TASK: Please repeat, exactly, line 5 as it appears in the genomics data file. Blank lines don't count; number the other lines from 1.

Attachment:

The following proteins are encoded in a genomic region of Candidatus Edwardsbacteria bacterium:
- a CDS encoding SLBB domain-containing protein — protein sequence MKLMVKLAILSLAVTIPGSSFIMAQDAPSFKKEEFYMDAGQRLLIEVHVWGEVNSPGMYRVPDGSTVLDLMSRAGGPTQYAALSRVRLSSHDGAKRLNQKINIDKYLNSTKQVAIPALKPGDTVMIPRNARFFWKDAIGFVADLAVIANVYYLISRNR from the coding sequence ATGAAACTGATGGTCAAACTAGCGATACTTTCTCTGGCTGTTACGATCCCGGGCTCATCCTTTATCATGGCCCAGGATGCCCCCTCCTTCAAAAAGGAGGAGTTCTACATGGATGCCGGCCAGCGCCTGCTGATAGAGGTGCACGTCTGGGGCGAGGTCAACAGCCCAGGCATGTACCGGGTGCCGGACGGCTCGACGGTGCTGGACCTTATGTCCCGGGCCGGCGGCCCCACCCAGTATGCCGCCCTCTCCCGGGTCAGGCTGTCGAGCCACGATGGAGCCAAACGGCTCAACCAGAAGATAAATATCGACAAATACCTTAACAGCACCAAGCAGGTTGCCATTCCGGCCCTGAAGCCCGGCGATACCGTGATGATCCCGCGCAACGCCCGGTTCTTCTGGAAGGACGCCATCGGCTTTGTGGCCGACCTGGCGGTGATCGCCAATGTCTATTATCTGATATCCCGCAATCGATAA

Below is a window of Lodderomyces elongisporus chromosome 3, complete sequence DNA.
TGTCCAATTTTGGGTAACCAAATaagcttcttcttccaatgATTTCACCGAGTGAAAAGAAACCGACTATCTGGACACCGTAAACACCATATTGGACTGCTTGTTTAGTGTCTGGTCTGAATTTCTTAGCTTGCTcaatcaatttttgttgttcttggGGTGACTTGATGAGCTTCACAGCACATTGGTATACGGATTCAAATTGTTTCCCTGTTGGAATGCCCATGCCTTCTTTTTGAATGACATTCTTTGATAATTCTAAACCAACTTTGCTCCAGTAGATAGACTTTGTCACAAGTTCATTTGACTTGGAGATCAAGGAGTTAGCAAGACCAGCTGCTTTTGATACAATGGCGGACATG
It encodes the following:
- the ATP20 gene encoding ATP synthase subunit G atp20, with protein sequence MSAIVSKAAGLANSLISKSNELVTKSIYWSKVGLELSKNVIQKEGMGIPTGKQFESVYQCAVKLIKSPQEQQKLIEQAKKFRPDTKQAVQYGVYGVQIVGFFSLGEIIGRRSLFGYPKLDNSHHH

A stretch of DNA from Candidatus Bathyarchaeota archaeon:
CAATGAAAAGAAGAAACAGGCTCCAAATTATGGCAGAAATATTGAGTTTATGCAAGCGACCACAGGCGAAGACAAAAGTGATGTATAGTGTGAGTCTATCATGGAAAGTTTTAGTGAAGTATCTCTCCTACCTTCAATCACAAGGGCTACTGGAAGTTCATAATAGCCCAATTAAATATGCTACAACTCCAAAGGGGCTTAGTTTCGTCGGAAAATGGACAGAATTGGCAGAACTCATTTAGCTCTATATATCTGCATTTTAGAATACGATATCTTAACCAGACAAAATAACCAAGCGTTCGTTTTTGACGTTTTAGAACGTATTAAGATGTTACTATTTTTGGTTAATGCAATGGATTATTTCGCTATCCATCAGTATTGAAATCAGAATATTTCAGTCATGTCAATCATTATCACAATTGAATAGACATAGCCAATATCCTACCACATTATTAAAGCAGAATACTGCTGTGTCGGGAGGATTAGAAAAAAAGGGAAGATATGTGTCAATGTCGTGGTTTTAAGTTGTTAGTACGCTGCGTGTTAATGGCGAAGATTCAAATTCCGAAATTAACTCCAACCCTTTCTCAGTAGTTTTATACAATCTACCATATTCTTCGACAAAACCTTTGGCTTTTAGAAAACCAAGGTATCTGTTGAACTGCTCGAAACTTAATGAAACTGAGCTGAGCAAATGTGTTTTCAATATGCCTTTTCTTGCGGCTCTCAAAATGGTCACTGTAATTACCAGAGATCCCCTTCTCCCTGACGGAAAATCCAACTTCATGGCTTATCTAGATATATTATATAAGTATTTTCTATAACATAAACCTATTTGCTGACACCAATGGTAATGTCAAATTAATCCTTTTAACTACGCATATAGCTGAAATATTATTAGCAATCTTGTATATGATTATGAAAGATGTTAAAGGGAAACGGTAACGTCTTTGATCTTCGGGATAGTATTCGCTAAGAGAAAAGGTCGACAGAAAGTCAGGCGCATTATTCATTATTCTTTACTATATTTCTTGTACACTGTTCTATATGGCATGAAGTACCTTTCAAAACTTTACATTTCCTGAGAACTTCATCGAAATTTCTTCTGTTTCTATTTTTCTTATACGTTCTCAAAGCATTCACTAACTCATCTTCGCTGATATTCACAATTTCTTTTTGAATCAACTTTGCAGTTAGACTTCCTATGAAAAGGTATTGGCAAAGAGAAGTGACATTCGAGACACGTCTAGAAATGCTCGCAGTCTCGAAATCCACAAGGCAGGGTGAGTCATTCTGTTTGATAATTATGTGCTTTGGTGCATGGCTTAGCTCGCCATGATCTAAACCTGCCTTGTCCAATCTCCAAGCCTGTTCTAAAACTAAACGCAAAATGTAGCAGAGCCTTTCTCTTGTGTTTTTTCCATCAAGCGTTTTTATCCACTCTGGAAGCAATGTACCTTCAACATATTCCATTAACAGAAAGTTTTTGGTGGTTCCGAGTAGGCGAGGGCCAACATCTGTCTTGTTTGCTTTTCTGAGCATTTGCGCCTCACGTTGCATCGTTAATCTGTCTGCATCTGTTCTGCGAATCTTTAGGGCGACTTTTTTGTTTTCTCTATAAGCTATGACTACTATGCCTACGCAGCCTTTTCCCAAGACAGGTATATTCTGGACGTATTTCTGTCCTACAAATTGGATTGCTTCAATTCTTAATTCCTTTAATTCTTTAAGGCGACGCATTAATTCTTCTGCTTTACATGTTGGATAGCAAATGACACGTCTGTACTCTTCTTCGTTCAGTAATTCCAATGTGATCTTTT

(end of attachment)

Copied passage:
It encodes the following: